I am a booth renter in a full-service salon with no receptionist. We are all responsible for our own appointments. With so many hairstylists renting in the same salon you’d think my book would be full but it’s not. I get very few client recommendations from the stylists and they are usually one-shot deals. I understand they have no obligation to talk up my services with their clients, but you’d think that as part of a team they’d want to do so. The salon owner has brought up the subject at almost every quarterly meeting but it has made no difference. I don’t service the stylists’ nails because they do their own or have acrylics done by techs they’ve been going to for years. Any suggestions? Sincerely, Baffled
Oh yes, you do have a problem! Building your client base will be harder without the help of the rest of the team. But if you have chosen to start your career in a salon that is made up of booth renters, it’s the way it goes.
Still I would try to build relationships with the stylists. Start by approaching them one at a time. I would pick one stylist who is trying to build her clientele or is new and offer a barter situation. You will do her nails in exchange for a haircut. And that could get the ball rolling. I would also jump at the chance to give free polish changes and fix broken nails. Eventually they will feel obligated to send business your way.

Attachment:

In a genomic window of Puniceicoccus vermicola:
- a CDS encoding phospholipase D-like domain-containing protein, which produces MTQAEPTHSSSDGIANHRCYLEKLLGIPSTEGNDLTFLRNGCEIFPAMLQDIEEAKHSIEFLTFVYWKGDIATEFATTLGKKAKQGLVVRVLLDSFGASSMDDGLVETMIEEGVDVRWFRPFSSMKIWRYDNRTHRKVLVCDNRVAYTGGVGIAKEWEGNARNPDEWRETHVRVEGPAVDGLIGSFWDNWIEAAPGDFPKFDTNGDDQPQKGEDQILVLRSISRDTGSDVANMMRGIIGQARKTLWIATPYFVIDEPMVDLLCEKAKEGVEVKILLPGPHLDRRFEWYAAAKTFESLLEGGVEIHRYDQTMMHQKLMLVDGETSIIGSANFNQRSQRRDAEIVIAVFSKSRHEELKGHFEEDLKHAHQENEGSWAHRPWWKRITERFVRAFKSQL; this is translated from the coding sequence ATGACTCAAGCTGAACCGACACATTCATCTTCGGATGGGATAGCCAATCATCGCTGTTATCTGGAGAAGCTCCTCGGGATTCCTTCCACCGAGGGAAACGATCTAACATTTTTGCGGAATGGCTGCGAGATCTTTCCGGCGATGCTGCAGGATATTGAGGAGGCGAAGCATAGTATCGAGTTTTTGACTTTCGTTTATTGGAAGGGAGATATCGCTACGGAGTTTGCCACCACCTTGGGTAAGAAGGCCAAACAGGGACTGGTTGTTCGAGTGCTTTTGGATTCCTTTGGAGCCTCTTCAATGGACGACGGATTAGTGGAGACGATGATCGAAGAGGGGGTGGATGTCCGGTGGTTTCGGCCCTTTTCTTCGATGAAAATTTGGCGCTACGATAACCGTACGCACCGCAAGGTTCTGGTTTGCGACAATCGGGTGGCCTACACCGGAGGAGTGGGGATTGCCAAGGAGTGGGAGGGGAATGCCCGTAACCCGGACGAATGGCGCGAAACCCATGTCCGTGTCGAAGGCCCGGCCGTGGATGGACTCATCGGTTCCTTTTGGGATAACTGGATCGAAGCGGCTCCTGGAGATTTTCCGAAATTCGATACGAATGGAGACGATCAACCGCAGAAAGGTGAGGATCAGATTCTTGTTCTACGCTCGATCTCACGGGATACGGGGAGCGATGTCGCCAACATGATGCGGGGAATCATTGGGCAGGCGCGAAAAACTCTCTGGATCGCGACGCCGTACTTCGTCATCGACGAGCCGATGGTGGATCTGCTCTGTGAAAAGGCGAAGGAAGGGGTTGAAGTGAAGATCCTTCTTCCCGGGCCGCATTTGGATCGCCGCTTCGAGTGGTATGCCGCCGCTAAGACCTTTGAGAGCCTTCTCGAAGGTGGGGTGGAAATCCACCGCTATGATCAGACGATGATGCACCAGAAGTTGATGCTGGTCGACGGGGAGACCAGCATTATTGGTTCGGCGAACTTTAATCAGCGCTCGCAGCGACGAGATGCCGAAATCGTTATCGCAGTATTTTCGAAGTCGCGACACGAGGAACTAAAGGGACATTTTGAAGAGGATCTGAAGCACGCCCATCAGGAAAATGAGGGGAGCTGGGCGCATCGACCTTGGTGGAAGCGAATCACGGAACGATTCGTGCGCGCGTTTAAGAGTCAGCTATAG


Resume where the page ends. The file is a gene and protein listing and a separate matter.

If that isn’t possible, then go after new business. I worked in a salon years ago where none of the stylists had their nails done (I know! How could that be?). So, I drew from other markets such as health clubs, tanning salons, bridal stores, hotels and resorts, restaurants, and bartenders.
The best advice I can give you is to practice, attend classes, and become the best nail tech you can be, and then the stylists will all rally around you.
Veteran nail tech Shari Finger — owner of Finger’s Nail Studio in W. Dundee, Ill. — fields reader questions in the areas of salon management and workplace politics.